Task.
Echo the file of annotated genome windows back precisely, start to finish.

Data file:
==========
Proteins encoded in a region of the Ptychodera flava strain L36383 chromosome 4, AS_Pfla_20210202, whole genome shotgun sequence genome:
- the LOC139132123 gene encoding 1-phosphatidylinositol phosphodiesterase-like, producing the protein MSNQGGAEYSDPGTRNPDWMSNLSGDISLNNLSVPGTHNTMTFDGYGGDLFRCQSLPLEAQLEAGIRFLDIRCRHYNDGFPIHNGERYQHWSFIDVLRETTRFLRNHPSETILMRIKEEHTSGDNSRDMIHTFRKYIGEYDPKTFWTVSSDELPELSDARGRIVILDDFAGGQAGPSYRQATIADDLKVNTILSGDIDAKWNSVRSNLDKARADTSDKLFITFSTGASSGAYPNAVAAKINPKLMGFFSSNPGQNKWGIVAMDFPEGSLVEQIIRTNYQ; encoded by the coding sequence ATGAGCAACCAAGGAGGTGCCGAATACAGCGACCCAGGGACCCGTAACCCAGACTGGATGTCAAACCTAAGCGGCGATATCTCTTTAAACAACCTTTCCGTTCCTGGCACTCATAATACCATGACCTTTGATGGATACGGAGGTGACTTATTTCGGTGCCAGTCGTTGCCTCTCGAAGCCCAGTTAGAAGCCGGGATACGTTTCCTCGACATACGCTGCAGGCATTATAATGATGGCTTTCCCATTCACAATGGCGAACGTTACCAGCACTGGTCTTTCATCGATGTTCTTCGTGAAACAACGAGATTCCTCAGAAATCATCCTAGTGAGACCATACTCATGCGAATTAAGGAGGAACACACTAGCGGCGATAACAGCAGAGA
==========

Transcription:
Proteins encoded in a region of the Ptychodera flava strain L36383 chromosome 4, AS_Pfla_20210202, whole genome shotgun sequence genome:
- the LOC139132123 gene encoding 1-phosphatidylinositol phosphodiesterase-like, producing the protein MSNQGGAEYSDPGTRNPDWMSNLSGDISLNNLSVPGTHNTMTFDGYGGDLFRCQSLPLEAQLEAGIRFLDIRCRHYNDGFPIHNGERYQHWSFIDVLRETTRFLRNHPSETILMRIKEEHTSGDNSRDMIHTFRKYIGEYDPKTFWTVSSDELPELSDARGRIVILDDFAGGQAGPSYRQATIADDLKVNTILSGDIDAKWNSVRSNLDKARADTSDKLFITFSTGASSGAYPNAVAAKINPKLMGFFSSNPGQNKWGIVAMDFPEGSLVEQIIRTNYQ; encoded by the coding sequence ATGAGCAACCAAGGAGGTGCCGAATACAGCGACCCAGGGACCCGTAACCCAGACTGGATGTCAAACCTAAGCGGCGATATCTCTTTAAACAACCTTTCCGTTCCTGGCACTCATAATACCATGACCTTTGATGGATACGGAGGTGACTTATTTCGGTGCCAGTCGTTGCCTCTCGAAGCCCAGTTAGAAGCCGGGATACGTTTCCTCGACATACGCTGCAGGCATTATAATGATGGCTTTCCCATTCACAATGGCGAACGTTACCAGCACTGGTCTTTCATCGATGTTCTTCGTGAAACAACGAGATTCCTCAGAAATCATCCTAGTGAGACCATACTCATGCGAATTAAGGAGGAACACACTAGCGGCGATAACAGCAGAGA